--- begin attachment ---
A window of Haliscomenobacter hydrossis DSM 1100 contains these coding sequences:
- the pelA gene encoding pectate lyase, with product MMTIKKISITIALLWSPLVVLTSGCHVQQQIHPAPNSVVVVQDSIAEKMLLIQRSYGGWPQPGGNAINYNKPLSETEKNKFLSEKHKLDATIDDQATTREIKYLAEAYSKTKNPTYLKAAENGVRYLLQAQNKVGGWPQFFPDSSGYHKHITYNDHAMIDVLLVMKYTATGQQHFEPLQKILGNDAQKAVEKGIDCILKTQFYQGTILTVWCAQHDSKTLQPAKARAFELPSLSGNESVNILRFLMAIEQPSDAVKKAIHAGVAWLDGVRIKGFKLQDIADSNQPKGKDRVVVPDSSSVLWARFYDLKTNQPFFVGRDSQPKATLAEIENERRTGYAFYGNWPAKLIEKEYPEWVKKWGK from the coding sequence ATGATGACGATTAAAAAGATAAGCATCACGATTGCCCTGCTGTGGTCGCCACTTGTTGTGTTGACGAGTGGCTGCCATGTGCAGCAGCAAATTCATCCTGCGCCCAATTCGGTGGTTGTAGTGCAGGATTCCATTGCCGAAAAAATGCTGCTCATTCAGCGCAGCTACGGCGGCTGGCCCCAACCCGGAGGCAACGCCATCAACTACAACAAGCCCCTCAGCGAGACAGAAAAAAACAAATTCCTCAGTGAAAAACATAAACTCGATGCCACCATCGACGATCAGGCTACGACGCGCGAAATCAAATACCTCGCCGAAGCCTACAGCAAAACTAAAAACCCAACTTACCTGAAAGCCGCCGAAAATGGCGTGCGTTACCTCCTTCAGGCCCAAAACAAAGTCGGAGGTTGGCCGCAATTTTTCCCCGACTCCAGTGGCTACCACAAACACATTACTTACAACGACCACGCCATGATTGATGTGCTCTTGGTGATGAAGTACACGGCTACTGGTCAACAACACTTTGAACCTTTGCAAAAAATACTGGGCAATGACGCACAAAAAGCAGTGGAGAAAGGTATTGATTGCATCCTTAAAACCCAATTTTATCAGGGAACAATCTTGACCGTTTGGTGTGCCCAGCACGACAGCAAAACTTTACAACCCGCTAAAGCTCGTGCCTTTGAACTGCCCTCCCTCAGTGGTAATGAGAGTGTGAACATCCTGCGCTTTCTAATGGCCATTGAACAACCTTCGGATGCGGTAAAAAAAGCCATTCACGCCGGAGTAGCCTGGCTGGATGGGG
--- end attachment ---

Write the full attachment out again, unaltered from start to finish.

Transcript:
A window of Haliscomenobacter hydrossis DSM 1100 contains these coding sequences:
- the pelA gene encoding pectate lyase, with product MMTIKKISITIALLWSPLVVLTSGCHVQQQIHPAPNSVVVVQDSIAEKMLLIQRSYGGWPQPGGNAINYNKPLSETEKNKFLSEKHKLDATIDDQATTREIKYLAEAYSKTKNPTYLKAAENGVRYLLQAQNKVGGWPQFFPDSSGYHKHITYNDHAMIDVLLVMKYTATGQQHFEPLQKILGNDAQKAVEKGIDCILKTQFYQGTILTVWCAQHDSKTLQPAKARAFELPSLSGNESVNILRFLMAIEQPSDAVKKAIHAGVAWLDGVRIKGFKLQDIADSNQPKGKDRVVVPDSSSVLWARFYDLKTNQPFFVGRDSQPKATLAEIENERRTGYAFYGNWPAKLIEKEYPEWVKKWGK from the coding sequence ATGATGACGATTAAAAAGATAAGCATCACGATTGCCCTGCTGTGGTCGCCACTTGTTGTGTTGACGAGTGGCTGCCATGTGCAGCAGCAAATTCATCCTGCGCCCAATTCGGTGGTTGTAGTGCAGGATTCCATTGCCGAAAAAATGCTGCTCATTCAGCGCAGCTACGGCGGCTGGCCCCAACCCGGAGGCAACGCCATCAACTACAACAAGCCCCTCAGCGAGACAGAAAAAAACAAATTCCTCAGTGAAAAACATAAACTCGATGCCACCATCGACGATCAGGCTACGACGCGCGAAATCAAATACCTCGCCGAAGCCTACAGCAAAACTAAAAACCCAACTTACCTGAAAGCCGCCGAAAATGGCGTGCGTTACCTCCTTCAGGCCCAAAACAAAGTCGGAGGTTGGCCGCAATTTTTCCCCGACTCCAGTGGCTACCACAAACACATTACTTACAACGACCACGCCATGATTGATGTGCTCTTGGTGATGAAGTACACGGCTACTGGTCAACAACACTTTGAACCTTTGCAAAAAATACTGGGCAATGACGCACAAAAAGCAGTGGAGAAAGGTATTGATTGCATCCTTAAAACCCAATTTTATCAGGGAACAATCTTGACCGTTTGGTGTGCCCAGCACGACAGCAAAACTTTACAACCCGCTAAAGCTCGTGCCTTTGAACTGCCCTCCCTCAGTGGTAATGAGAGTGTGAACATCCTGCGCTTTCTAATGGCCATTGAACAACCTTCGGATGCGGTAAAAAAAGCCATTCACGCCGGAGTAGCCTGGCTGGATGGGG